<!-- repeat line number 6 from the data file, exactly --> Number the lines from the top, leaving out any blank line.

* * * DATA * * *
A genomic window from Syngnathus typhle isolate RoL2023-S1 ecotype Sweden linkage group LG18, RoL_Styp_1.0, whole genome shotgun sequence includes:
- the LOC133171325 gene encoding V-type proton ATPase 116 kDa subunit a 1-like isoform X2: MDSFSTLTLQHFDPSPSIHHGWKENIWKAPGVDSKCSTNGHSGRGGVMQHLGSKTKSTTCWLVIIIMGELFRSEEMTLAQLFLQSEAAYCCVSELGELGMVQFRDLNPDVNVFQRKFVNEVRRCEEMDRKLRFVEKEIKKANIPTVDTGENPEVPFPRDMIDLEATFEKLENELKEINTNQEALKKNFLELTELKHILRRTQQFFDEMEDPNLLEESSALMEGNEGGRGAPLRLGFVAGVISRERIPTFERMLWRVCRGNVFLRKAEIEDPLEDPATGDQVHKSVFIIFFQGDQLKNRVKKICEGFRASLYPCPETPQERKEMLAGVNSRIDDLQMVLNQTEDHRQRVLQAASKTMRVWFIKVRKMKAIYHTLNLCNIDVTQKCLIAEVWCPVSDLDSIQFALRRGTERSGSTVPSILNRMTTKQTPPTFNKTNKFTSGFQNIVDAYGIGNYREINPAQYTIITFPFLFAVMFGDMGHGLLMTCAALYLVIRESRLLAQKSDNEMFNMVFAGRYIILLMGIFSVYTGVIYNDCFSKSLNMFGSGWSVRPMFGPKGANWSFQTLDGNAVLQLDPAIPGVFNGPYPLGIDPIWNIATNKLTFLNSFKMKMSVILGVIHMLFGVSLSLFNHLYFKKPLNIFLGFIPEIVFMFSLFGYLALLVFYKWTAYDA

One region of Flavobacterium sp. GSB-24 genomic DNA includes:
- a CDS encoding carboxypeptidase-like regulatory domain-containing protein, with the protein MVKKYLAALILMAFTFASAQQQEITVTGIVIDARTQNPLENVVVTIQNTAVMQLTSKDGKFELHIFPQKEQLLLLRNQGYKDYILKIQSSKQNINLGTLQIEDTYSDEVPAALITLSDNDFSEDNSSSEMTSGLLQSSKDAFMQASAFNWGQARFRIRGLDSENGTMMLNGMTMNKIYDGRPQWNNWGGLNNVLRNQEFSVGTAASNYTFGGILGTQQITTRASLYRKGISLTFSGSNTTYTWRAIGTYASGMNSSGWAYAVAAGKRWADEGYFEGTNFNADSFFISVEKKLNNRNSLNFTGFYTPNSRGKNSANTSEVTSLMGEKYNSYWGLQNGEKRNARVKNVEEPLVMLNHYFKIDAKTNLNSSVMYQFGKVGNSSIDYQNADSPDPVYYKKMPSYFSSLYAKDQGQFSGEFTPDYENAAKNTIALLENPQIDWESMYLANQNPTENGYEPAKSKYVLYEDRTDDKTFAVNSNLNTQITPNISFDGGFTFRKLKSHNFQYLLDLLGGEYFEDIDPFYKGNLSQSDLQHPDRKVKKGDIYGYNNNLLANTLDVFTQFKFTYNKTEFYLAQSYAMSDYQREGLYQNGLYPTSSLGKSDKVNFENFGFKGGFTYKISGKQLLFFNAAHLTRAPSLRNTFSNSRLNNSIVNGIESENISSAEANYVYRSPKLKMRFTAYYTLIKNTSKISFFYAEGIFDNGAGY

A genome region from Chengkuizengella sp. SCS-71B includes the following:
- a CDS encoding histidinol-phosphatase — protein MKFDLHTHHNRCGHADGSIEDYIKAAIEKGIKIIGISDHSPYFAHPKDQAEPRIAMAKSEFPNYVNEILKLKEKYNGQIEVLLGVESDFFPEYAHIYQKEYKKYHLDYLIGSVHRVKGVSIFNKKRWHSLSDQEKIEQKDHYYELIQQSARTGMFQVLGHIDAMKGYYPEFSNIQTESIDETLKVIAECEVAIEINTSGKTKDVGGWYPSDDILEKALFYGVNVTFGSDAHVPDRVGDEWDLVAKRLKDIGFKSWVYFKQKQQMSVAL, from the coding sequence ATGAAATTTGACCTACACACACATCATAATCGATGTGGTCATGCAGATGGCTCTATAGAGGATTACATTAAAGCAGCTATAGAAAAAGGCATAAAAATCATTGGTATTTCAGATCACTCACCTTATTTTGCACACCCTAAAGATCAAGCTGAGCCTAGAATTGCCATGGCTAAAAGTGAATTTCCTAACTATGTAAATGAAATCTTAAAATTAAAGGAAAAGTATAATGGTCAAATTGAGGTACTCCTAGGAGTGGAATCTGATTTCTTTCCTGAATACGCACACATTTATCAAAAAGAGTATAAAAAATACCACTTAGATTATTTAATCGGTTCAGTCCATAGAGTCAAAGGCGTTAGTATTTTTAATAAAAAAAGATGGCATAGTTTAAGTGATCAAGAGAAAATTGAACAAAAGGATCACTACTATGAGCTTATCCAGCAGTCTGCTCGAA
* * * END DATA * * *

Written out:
- a CDS encoding histidinol-phosphatase — protein MKFDLHTHHNRCGHADGSIEDYIKAAIEKGIKIIGISDHSPYFAHPKDQAEPRIAMAKSEFPNYVNEILKLKEKYNGQIEVLLGVESDFFPEYAHIYQKEYKKYHLDYLIGSVHRVKGVSIFNKKRWHSLSDQEKIEQKDHYYELIQQSARTGMFQVLGHIDAMKGYYPEFSNIQTESIDETLKVIAECEVAIEINTSGKTKDVGGWYPSDDILEKALFYGVNVTFGSDAHVPDRVGDEWDLVAKRLKDIGFKSWVYFKQKQQMSVAL, from the coding sequence ATGAAATTTGACCTACACACACATCATAATCGATGTGGTCATGCAGATGGCTCTATAGAGGATTACATTAAAGCAGCTATAGAAAAAGGCATAAAAATCATTGGTATTTCAGATCACTCACCTTATTTTGCACACCCTAAAGATCAAGCTGAGCCTAGAATTGCCATGGCTAAAAGTGAATTTCCTAACTATGTAAATGAAATCTTAAAATTAAAGGAAAAGTATAATGGTCAAATTGAGGTACTCCTAGGAGTGGAATCTGATTTCTTTCCTGAATACGCACACATTTATCAAAAAGAGTATAAAAAATACCACTTAGATTATTTAATCGGTTCAGTCCATAGAGTCAAAGGCGTTAGTATTTTTAATAAAAAAAGATGGCATAGTTTAAGTGATCAAGAGAAAATTGAACAAAAGGATCACTACTATGAGCTTATCCAGCAGTCTGCTCGAA